(Reuters) - European shares were slightly higher on Friday at mid-day amid thin trading as miners tracked rising metal prices, offset by lingering concerns over the Eurozone debt crisis and reservations ahead of U.S. inflation data. 

At 1140 GMT, the FTSEurofirst 300 index of top European shares was up 0.2 percent at 963.85 points, but still on track to record a weekly loss.

Trading was thin and mainly technically driven with volumes at around 30 percent of the 90-day average by midday, continuing this week's trend.

The overall development over the last three months was more or less a zero-sum game, said Roger Peeters, strategist at Close Brothers Seydler. Most investors may have anticipated the current trading levels, hence markets may develop rather calmly.

Miners rallied along with metal prices, with Rio Tinto up 2.5 percent, Xstrata up 2.5 percent and Antofagasta up 3.5 percent.

Copper prices rebounded, helped by signs of recovery by the U.S. economy. Three-month copper on the London Metal Exchange was up 1.6 percent. Kazakhmys was also boosted by news it has finalised a $1.5 billion loan facility.

The FTSE 350 Mining index, meanwhile, is up 1.9 percent. The index remains weak but is still above the medium-term support level at the 2010 lows, said Dominic Hawker, technical analyst at Arbuthnot Securities.

The STOXX Europe 600 Banks index was up 0.8 percent after news that talks on a Greek debt swap deal are making progress.

The sector was little affected by Fitch Ratings' move to downgrade Barclays, Credit Suisse, BNP Paribas, Deutsche Bank AG, Citigroup, Bank of America Corp, and Goldman Sachs Group, citing increased challenges in the financial markets.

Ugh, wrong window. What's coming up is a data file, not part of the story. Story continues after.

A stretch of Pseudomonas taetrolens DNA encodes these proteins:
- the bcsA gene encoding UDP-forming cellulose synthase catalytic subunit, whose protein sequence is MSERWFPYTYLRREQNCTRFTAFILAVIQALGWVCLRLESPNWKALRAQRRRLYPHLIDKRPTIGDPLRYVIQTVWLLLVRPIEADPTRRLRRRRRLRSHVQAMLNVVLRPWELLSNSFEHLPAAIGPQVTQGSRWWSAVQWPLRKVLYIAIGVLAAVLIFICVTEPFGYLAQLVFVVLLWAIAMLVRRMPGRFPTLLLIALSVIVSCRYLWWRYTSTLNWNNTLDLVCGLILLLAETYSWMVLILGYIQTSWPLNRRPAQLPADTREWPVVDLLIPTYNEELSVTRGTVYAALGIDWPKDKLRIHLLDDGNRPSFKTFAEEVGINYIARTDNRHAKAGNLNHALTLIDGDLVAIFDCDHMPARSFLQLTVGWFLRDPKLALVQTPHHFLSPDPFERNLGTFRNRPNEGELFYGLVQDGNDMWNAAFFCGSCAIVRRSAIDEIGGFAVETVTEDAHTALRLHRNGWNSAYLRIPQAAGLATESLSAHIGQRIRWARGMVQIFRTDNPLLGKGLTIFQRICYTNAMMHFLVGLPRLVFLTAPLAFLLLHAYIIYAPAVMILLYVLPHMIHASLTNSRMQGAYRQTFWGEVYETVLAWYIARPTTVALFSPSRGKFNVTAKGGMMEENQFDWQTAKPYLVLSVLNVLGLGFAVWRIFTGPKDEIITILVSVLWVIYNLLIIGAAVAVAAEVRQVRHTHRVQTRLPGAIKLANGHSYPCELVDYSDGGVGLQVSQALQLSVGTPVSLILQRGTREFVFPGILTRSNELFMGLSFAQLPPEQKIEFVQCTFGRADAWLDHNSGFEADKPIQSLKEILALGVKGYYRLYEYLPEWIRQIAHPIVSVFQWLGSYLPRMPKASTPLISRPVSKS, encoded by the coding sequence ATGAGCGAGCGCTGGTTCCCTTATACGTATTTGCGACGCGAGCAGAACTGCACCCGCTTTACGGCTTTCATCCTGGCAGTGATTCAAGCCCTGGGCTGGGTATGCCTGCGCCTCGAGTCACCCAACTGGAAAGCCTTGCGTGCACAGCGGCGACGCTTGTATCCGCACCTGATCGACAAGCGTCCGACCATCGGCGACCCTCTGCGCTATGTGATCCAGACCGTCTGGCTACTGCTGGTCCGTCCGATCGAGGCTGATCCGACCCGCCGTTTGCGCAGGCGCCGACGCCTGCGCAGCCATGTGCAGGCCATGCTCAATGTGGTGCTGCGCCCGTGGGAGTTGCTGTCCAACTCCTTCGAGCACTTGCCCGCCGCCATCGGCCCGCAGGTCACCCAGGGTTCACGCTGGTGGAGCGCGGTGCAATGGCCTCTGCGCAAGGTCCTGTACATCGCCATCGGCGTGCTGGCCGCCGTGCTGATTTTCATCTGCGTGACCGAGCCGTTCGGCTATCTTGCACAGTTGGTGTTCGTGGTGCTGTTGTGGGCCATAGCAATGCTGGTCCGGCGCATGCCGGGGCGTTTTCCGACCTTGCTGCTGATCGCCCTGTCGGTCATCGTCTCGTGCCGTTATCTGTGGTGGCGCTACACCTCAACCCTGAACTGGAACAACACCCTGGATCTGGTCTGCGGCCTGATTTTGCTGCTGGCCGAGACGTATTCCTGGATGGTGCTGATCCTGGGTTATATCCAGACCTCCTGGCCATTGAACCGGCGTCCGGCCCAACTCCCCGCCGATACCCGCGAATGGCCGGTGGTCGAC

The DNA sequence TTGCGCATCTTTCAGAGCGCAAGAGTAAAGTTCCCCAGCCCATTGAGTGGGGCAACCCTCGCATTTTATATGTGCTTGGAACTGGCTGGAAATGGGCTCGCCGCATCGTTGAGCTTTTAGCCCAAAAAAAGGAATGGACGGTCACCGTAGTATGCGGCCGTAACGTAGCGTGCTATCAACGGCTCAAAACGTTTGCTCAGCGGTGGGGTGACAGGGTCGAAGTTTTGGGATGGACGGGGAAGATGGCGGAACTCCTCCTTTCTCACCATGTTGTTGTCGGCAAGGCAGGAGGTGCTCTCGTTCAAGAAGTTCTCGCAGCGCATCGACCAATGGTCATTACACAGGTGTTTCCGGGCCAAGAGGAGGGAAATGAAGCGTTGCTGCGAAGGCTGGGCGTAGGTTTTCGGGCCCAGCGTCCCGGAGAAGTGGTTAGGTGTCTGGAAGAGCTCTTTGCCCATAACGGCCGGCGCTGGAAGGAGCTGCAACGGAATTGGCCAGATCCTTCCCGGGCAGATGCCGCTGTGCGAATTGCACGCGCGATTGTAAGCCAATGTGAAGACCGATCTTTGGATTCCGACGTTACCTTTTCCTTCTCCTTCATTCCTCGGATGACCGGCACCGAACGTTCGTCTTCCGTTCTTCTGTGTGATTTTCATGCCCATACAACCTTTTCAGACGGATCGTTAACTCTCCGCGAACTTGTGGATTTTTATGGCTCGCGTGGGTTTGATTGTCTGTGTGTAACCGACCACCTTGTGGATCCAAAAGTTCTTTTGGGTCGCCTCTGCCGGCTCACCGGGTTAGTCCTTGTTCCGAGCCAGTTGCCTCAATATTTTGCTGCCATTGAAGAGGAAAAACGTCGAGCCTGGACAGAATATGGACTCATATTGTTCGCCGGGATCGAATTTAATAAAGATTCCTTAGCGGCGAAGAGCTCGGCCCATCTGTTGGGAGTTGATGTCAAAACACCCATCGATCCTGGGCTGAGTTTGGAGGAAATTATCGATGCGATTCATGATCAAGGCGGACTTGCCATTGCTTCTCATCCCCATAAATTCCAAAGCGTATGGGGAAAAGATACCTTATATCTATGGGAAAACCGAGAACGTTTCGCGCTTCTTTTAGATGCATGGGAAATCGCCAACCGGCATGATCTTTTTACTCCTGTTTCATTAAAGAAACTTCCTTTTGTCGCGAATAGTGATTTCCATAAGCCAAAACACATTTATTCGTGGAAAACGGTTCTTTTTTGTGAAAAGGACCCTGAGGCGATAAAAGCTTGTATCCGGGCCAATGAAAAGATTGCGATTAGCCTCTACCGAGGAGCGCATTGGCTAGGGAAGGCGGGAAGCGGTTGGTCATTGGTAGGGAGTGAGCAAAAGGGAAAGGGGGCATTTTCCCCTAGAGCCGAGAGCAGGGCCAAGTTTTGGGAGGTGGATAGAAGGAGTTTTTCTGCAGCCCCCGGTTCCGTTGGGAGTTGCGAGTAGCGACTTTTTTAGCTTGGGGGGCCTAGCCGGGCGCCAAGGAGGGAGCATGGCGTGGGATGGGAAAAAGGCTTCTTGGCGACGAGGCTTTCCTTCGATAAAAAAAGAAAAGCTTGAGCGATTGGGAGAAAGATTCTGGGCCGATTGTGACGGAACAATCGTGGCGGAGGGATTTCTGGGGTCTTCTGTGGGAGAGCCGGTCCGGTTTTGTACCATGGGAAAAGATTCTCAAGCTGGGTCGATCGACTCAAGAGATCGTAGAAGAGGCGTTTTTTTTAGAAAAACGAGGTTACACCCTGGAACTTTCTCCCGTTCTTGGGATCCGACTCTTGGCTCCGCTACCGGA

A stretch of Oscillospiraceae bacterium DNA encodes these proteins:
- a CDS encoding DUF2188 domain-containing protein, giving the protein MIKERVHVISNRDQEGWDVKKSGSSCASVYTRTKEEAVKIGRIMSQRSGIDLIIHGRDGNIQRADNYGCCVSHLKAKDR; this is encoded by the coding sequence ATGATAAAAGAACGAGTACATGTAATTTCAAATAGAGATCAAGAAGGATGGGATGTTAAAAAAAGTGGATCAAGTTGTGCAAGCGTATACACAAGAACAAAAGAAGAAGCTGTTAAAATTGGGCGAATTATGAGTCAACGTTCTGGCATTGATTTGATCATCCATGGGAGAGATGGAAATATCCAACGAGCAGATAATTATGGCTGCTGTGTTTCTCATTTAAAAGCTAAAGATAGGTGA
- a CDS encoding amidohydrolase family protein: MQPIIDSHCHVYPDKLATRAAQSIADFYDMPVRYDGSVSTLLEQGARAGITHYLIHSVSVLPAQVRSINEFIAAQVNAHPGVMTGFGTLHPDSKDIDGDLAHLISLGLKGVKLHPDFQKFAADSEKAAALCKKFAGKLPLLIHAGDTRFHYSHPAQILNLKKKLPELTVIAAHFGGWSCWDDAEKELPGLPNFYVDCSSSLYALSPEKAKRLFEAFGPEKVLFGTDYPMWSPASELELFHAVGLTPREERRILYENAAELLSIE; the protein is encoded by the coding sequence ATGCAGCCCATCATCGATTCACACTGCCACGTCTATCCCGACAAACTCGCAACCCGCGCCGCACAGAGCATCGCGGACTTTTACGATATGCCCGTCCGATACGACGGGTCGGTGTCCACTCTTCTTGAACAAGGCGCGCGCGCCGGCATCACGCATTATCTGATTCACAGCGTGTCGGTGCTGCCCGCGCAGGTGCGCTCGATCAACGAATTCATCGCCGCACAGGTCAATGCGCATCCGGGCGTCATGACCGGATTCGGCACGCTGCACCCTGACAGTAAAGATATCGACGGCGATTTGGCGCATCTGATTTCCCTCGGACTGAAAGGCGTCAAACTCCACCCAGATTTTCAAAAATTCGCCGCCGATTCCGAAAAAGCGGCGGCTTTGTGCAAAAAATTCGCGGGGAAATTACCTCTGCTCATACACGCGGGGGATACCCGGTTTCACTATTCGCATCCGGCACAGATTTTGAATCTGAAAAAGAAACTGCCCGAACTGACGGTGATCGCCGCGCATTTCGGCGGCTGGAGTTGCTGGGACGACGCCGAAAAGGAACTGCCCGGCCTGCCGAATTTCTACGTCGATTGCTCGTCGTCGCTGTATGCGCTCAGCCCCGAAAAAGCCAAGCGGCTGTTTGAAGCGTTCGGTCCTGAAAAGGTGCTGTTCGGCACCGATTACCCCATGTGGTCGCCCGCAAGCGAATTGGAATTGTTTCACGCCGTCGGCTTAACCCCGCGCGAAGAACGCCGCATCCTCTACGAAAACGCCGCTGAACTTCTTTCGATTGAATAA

The move has been expected and already priced into share prices, said Markus Huber, head of German sales trading at ETX Capital.

At the same time, investors are preparing for some action as they face triple witching on Friday, with contracts for stock index futures, stock index options and stock options all expiring on the same day.

Around Europe, Britain's FTSE 100 index was up 0.5 percent, Germany's DAX index up 0.1 percent, and France's CAC 40 flat.

Europe's blue-chip stock index, the Euro STOXX 50 , was down 0.1 percent and is on track to end the week firmly in the red.

Futures volumes have outpaced cash sharply in recent sessions, by as much as 6 to 1, traders said.

The index, down 5 percent so far this week, stayed within a 2,206.62 to 2,244.49 range on Friday. It is stuck below the 50 percent retracement of its sharp rally from late November to early December, which represents a major resistance level.

It needs to be seen if markets will lay the ground work for a Christmas or year-end rally pushing aside concerns that at least for the first half of 2012 not much of an improvement seems to be in sight, ETX's Huber said.